My top three: Super Mario 3D World, ZombiU, Wonderful 101, though there are so many Wii U games I have on back log that this could change any time.

#2 Super Nintendo Entertainment System (1991)

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This is a wonderful, wonderful system that I spent all of the 90’s playing, especially since I found it so much better than N64. This was when Nintendo dominated the video game market, getting basically every game developers made back then. Though unfortunately a lot of bad games and over the top, impossibly hard ones made their way onto it, just like its predecessor, it also played host to an incredible and unimaginable increase in game quality. In addition to tons of new and exciting games, we also saw additions to big franchises from the NES make its way over, blazing a trail of glory that continues to shine today. Mario, Zelda, Metroid, Mega Man, Final Fantasy and Castlevania came out with some of the best games ever made back then, all of which can still be considered such today. Many new series started on this console as well, such as Mega Man X and Star Fox. This system just had one great game after another, keeping me very busy in my youth.

My top three games are probably a lot of other peoples. Super Metroid, Super Mario World, The Legend of Zelda: A Link to the Past.

These games I still play as often as I can for they are just eternally fun. Don’t just take my word for it. All three of these games can likely be found in most top 10 best games ever made lists, if not the top five.

And they of course can be found on Wii and Wii U eShop.

#1 Gamecube (2001)

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And here we are, my absolute favorite Nintendo console, and favorite console of all time for that matter.

I love everything about the Gamecube. It’s strange, unique look and color, it’s neat little mini discs, heck even the name is awesome. It just says “yeah, I’m a cube that plays games, bitch!” It’s so cool.

The games themselves are what really make this console great however. For the first time, Nintendo did not release the system with a Mario title, but instead shook things up with a Luigi game, where he had to actually rescue Mario. The best part was, this wasn’t simply a Mario game where you played as Luigi, but a whole new concept more closely related to Ghostbusters rather than a Mario game.

And Luigi’s Mansion was not the only game to shake up classic Nintendo franchises. Super Mario Sunshine, Star Fox Adventures, Metroid Prime, Kirby: Air Ride, Donkey Konga/Jungle Beat-all examples of changing up the formula. Plus, we were treated to F-Zero, another Star Fox game, a sequel to Metroid Prime and Paper Mario, two Zelda games with completely contrasting graphics and both featuring innovative/unique elements that make both of them really stand out.

New titles such as Capcom’s Viewtiful Joe were introduced on the Gamecube, this game being one of my favorites of all time, which also got a sequel on the system.Nintendo also came out with a new franchise, the Pikmin series started out here, and that too got a sequel.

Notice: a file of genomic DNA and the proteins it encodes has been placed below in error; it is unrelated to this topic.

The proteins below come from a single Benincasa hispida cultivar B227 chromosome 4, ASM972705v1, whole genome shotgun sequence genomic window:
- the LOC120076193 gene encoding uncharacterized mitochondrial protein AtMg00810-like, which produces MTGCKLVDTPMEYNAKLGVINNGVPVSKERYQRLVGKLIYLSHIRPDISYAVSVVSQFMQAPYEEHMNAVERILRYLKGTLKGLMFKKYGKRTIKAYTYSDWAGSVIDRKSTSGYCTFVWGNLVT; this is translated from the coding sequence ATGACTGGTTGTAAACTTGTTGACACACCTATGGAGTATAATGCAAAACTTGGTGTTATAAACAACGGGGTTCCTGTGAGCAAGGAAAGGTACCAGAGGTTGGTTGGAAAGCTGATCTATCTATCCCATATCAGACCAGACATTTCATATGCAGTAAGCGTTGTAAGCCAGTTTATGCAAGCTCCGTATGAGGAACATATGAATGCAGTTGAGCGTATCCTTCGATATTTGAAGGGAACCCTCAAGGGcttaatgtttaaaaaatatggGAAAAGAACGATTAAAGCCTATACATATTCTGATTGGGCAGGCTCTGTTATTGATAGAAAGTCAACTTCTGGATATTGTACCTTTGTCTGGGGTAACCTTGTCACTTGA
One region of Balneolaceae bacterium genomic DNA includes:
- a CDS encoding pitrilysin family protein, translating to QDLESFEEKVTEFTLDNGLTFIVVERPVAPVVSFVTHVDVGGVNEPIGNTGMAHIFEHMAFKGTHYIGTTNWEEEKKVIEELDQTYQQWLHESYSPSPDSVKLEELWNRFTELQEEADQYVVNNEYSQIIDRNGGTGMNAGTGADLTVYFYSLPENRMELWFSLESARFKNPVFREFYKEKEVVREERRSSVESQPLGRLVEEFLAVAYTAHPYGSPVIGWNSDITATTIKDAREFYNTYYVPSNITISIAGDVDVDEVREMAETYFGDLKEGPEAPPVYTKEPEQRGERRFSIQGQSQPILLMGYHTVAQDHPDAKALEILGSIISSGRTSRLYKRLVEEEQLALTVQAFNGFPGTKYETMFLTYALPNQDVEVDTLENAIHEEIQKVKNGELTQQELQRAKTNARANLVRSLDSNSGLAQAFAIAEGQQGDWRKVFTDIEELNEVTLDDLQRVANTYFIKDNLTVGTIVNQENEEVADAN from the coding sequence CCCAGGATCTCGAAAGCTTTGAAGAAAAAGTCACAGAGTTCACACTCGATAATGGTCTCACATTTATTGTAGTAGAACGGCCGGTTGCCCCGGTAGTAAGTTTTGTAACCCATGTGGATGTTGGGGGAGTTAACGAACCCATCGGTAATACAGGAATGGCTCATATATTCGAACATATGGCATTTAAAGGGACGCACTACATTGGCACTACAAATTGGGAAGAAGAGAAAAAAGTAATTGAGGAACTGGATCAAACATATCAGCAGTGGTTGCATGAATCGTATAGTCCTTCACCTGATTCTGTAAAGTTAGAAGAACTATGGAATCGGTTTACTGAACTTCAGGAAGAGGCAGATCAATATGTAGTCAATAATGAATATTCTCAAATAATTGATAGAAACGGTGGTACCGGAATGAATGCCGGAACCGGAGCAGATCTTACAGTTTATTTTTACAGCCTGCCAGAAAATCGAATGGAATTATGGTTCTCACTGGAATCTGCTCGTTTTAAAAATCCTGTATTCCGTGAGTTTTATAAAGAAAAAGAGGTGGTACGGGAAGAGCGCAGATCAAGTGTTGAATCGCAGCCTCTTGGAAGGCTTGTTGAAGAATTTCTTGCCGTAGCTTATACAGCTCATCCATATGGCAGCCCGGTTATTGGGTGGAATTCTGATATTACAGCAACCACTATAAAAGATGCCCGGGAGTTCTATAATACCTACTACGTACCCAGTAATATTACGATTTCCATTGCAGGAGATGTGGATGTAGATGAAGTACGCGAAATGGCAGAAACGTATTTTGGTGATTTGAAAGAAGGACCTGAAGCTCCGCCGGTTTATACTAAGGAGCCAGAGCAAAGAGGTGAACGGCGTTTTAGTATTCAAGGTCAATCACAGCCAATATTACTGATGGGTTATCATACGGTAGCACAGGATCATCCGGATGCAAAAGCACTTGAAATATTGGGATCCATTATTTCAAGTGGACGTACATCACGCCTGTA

Other mind blowing events happened on Gamecube, such as Sonic being put on a Nintendo console! This was something no one ever thought would happen and we were treated to remakes of the Sonic Adventure games from Dreamcast, the second one being my favorite Sonic game ever.

Owners of this system were also treated to remakes and/or re-releases of the entire  Resident Evil series. I still consider the Resident Evil remake to be one of the greatest remakes of all time, maybe only second to Metroid: Zero Mission for GBA. Gamecube even got Resident Evil 4 as an exclusive initially, before its popularity exploded.

And lets talk about all the collections that came out for the system. Going back to Sonic, we had the Sonic Mega Collection, taking all the genesis games and putting them on one disc, and also the Sonic Gems Collection, taking most of the not so great Sonic games and putting them on one disc.

The Mega Man Anniversary Collection was a great gift to gamers, which is much better than the current Mega Man Legacy, as well as the Mega Man X Collection. And don’t forget about the Zelda Collection! There’s probably a few more I can’t think of right now too!

The third party games that made it on the system were incredible as well. There were a ton more games to choose from than compared to Wii and Wii U, and most of them were super fun to play. It seemed gaming as a whole was so much better than compared to the previous generation of gaming, and Gamecube did it best out of the three competing consoles. And most of the games on Gamecube still look gorgeous today. It was truly a lasting console, though ironically, it had very low sales.

And speaking of a lasting console, it has the best controller ever made, absolutely comfortable and amazing. It is so good that it still is being made today for the Wii and Wii U, the latter having a port made for it so people can still play Smash Bros with it.

To me, any company will have a hard time topping this system. I still buy games for it every now and then 15 years later.

My top three games are Paper Mario: The Thousand Year Door, Metroid Prime, Viewtiful Joe.

All three of these games rank among my favorites, with Paper Mario actually being my number 1 game of all time.